The search for Mr Blue-Shirt’s Goldilocks Forge goes on…

How difficult can it be?

Well, we’ve got the four corners in place. Residency, health cover, Italian driving licences and getting the car registered are all done. And we’ve got most of the edges in place too: getting the house and teaching work sorted out; indeed, they are starting to fill in much of the overall picture too. But there is still one large gap at the heart of the giant jigsaw of creating our life in Italy: a forge for Mr Blue-Shirt to resume his career as a blacksmith.

For over a year his forging tools and equipment (along with the contents of the garden shed, and sundry other bits and pieces that were too big and/or heavy to come over in the van) have remained tightly packed in a shipping container in the corner of a Lincolnshire goods yard. But for the past couple of weeks, this has at last been trundling south, just another another anonymous brick-coloured metal box on the back of a mile-long goods train snaking down through Europe. And what a slog is has been to find someone who could deliver Mr Blue-Shirt’s ‘forge in a box’ to Italy. Not that outlandish a proposal, one would have thought in light of the tens of thousands of identical such containers that on a daily basis are shuffled back and forth across the continent like a giant game of draughts. For goodness’ sake, twenty years ago, just such a container holding most of our worldly goods made it safely from the UK, via the mega-port of Singapore, to our tiny tin-roofed bungalow at the edge of the jungle on the northern coast of Borneo without a hitch (although it did take eight weeks to get there). So how difficult could it be? – to coin one of the favourite phrases of the eternally optimistic, never-to-be-thwarted Mr Blue-Shirt. Well, the answer turned out be ‘a damned sight more difficult than you’d imagine’.

A long list of big ‘we ship anything anywhere’ shipping companies were rejected once it turned out that this only applied if the said ‘anything’ was packed in one of their swanky containers, and even then, only upon payment of an eye-watering sum of money. Several hours of intensive Googling in search of smaller shipping companies that regularly transport good between the UK and Italy resulted in another list for Mr Blue-Shirt to plod through, this time of companies in Romania, the Netherlands and the Czech Republic as well as in Italy and the UK. And the responses – such as they were: several companies didn’t even bother to reply to his comprehensive enquiry – were enough to dent even Mr Blue-Shirt’s resolutely positive outlook. There were those that simply weren’t interested in a one-off private job; there were those whose quotes suggested that they were deliberately pricing themselves out of the job, and then there were those that quoted an ostensibly attractive, or at least reasonable price, but then added a catalogue of ‘extras’ – for instance, £750 just to lift the container onto a truck. Things were complicated further by the fact that while a couple of companies would normally have been happy to quote, they just didn’t have capacity to handle the job at the moment. The inexorable ticking down of the Brexit clock had meant that they were not only all overflowing with containers full of emergency supplies of essential goods in readiness for the possibility of the UK crashing out of the EU without a deal, but were also tearing their hair out, trying to fathom what paperwork, checks and other rules they would suddenly need to deal with should this disaster actually come to pass.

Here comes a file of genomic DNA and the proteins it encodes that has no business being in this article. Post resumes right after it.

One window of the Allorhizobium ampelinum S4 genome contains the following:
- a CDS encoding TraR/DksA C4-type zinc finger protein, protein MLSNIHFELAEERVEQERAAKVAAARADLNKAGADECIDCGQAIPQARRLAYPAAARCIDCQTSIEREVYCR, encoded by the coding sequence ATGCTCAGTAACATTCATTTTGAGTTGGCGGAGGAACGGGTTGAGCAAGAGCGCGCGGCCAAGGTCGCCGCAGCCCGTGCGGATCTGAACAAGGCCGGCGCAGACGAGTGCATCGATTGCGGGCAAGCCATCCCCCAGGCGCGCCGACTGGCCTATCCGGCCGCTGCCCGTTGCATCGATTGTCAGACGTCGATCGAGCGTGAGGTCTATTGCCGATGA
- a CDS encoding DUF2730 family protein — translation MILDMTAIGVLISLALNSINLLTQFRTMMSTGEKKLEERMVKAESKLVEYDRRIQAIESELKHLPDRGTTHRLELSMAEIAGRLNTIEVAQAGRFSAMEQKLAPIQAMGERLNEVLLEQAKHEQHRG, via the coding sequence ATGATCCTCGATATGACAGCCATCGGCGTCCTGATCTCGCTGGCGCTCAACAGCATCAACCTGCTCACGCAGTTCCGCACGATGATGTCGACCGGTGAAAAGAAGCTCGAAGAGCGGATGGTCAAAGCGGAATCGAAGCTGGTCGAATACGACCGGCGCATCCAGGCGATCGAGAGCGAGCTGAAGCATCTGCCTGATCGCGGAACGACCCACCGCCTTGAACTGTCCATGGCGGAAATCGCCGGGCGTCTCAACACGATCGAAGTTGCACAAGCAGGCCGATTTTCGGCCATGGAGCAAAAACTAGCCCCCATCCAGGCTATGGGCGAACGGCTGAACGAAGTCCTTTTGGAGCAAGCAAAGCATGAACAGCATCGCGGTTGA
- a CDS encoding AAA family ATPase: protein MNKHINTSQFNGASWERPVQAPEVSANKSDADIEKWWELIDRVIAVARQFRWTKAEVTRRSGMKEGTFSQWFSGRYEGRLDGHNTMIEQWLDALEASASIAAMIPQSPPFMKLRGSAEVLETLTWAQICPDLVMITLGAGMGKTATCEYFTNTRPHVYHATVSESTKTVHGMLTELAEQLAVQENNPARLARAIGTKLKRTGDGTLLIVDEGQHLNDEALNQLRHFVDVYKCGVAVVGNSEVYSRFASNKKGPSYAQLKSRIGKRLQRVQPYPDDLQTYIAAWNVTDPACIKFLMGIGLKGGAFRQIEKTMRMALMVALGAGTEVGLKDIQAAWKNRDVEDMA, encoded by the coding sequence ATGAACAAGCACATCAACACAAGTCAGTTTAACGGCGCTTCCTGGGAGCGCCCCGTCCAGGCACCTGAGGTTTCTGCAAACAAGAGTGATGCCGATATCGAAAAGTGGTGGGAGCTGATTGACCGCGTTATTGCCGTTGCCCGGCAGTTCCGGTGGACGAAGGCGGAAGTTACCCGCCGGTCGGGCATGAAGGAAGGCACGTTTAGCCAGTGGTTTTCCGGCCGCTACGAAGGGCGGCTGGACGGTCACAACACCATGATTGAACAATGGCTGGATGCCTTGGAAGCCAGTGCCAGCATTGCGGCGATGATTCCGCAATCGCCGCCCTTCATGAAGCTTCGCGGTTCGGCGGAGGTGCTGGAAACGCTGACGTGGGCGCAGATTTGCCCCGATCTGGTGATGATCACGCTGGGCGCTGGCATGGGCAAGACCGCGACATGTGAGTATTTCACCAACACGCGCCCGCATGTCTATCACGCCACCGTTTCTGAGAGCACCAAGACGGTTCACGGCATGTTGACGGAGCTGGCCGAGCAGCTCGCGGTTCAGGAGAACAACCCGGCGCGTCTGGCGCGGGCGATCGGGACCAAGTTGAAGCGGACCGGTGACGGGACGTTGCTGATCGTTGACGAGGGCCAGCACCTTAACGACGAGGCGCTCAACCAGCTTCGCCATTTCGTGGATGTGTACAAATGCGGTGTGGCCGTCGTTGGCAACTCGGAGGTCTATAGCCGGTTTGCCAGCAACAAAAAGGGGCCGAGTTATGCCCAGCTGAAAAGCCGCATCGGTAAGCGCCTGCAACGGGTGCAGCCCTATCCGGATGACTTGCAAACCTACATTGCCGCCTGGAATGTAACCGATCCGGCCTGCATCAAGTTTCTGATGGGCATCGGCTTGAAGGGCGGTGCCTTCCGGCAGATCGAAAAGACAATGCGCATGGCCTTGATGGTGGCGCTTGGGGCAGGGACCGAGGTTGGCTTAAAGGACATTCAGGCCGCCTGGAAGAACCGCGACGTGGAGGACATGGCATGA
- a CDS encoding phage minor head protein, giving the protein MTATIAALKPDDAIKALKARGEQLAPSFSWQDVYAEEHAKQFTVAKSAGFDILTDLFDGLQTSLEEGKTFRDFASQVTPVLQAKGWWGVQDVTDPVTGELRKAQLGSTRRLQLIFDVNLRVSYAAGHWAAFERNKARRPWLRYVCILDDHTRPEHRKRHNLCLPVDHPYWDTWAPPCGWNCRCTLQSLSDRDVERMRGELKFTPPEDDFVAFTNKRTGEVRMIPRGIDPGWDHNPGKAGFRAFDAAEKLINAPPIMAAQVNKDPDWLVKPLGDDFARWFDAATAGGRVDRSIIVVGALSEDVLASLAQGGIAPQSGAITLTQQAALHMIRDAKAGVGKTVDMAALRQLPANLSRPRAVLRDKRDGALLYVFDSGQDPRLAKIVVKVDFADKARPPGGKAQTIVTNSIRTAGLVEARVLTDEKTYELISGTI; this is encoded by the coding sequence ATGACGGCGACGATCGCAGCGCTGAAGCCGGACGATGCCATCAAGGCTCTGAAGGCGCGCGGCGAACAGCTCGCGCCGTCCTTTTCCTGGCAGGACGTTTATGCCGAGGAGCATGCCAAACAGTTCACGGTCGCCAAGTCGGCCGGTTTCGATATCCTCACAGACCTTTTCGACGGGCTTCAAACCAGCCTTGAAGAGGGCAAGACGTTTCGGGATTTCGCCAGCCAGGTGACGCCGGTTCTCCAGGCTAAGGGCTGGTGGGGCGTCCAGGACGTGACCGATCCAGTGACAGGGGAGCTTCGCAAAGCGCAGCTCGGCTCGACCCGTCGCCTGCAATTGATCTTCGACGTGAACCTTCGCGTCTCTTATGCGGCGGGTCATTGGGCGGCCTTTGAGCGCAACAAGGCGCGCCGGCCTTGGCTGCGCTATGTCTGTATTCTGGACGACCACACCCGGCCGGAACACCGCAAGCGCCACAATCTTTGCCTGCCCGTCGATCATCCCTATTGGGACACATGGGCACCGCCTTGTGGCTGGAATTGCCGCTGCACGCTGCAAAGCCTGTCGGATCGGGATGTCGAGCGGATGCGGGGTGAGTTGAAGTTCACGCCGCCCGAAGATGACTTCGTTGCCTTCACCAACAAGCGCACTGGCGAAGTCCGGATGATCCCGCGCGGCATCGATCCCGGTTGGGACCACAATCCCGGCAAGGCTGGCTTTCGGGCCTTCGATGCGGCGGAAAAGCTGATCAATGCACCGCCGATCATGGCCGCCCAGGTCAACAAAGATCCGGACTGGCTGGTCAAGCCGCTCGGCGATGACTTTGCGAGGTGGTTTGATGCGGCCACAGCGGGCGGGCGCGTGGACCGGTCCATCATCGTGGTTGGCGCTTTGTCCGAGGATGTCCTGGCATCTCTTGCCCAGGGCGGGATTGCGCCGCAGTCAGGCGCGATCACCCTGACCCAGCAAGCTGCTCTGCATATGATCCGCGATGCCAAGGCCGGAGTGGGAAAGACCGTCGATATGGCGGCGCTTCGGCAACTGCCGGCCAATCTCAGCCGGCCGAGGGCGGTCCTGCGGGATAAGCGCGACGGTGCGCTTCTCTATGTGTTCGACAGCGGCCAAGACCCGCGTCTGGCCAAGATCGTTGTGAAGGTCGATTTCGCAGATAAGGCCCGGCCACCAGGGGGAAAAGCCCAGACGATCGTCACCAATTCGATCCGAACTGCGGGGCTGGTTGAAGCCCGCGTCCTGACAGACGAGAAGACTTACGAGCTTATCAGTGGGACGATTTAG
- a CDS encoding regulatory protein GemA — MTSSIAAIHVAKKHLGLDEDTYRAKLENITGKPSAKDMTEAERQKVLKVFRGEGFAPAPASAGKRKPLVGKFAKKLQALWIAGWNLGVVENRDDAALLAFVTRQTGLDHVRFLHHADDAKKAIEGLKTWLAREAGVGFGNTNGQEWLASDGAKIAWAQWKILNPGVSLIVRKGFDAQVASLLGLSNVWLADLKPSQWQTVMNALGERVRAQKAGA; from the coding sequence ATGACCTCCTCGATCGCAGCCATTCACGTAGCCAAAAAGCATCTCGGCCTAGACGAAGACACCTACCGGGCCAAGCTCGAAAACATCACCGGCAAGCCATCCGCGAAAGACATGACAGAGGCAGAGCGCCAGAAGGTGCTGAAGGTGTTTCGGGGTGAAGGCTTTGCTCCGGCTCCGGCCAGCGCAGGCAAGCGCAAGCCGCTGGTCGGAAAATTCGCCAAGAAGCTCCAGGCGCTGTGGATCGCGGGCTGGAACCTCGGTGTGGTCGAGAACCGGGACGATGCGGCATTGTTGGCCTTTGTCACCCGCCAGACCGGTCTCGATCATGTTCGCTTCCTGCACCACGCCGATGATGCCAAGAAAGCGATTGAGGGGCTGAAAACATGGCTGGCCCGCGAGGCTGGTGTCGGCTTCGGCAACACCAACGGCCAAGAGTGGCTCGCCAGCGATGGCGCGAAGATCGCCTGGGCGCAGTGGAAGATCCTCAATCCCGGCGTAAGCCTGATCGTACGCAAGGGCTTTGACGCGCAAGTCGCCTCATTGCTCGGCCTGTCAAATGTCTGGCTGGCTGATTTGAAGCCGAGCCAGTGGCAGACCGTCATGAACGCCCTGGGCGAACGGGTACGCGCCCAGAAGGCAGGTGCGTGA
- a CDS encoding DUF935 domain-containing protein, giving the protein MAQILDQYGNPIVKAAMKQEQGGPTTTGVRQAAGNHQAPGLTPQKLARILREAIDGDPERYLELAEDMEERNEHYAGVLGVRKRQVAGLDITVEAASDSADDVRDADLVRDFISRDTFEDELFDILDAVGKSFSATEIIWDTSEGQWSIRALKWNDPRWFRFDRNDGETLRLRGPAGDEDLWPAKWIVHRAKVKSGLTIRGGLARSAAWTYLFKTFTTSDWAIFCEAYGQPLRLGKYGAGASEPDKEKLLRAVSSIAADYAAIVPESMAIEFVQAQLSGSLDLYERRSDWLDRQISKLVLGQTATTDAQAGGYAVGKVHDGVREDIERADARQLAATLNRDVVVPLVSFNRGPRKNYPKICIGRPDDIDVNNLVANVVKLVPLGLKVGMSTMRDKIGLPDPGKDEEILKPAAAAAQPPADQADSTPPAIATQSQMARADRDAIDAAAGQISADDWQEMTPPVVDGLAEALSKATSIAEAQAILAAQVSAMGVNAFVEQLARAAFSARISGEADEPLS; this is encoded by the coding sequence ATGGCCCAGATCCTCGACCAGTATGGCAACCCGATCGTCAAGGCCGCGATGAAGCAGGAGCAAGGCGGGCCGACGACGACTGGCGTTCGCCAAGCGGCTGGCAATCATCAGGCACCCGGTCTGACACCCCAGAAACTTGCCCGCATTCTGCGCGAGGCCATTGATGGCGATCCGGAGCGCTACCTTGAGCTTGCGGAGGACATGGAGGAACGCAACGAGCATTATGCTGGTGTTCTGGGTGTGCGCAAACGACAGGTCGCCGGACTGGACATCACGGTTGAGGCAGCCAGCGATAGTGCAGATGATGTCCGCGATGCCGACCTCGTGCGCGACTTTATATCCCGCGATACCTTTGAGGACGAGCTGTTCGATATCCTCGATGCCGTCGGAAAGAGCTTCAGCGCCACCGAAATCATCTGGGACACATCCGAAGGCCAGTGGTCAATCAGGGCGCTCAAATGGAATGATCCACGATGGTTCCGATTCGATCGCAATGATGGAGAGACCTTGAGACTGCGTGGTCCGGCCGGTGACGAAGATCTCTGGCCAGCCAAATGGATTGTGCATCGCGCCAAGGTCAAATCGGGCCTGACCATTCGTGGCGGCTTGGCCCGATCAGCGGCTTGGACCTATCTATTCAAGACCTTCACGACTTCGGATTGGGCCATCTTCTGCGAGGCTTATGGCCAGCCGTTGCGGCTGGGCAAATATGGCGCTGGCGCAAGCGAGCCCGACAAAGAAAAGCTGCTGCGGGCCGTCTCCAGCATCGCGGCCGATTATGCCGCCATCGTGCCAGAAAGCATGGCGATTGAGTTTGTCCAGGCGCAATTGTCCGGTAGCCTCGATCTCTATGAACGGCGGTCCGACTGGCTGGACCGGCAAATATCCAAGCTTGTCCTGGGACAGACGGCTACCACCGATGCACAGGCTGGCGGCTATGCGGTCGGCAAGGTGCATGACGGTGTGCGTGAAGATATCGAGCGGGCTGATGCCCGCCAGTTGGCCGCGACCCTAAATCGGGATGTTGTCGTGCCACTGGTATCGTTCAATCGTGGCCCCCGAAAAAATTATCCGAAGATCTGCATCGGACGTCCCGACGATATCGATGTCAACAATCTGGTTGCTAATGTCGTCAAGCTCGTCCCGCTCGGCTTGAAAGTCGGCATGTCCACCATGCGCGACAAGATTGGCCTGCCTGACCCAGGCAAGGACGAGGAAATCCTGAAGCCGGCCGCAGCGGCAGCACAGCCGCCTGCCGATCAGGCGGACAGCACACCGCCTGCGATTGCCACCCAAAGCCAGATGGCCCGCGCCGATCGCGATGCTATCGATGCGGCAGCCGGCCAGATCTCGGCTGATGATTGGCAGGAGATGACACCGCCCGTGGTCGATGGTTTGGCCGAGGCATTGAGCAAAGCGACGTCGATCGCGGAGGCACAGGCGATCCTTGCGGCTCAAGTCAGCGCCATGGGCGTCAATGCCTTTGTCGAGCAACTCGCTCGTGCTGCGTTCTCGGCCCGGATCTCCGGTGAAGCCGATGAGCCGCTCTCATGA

Against this background, it was not hard to appreciate why Mr Blue-Shirt’s optimism was wearing thin. Never one to be beaten, however – ‘failure is not an option’ is another of his favourite sayings – he decided to see this impasse as a challenge rather than a problem and so set in place a campaign of direct action. This involved sniffing out goods yards and haulage companies while out and about on various missions, eyeing up what vehicles and equipment they had, and then if things looked promising, visiting them in person, armed with photos, dimensions, serial numbers, weights and packing lists – and a determined look in his steely blue eyes. Having met only apologetic shrugs in a couple of places, he eventually tried his luck at a yard down by Porto Recanati, right next to the toll booths where we join the autostrada that runs along the coast from Rimini to Bari. While such things are simply not on my radar, Mr Blue-Shirt had clocked that they had cranes and forklifts aplenty as well as a fleet of trucks and a designated storage area stacked with containers awaiting delivery. Storage is a critical to Mr Blue-Shirt’s requirements, incidentally: in the absence for the time being of a permanent home for the container (ie his new forge, when he finds it), it can’t be stored at the house. Despite having enough space and even a suitable spot for it in the south-west corner of the olive grove up against the boundary hedge and largely hidden behind a large conifer, the location of power lines combined with the laws of physics and geometry conspire to make it impossible for a crane to lift the fully laden container from a truck, swing it over the 2.5m-high hedge and lower it into position.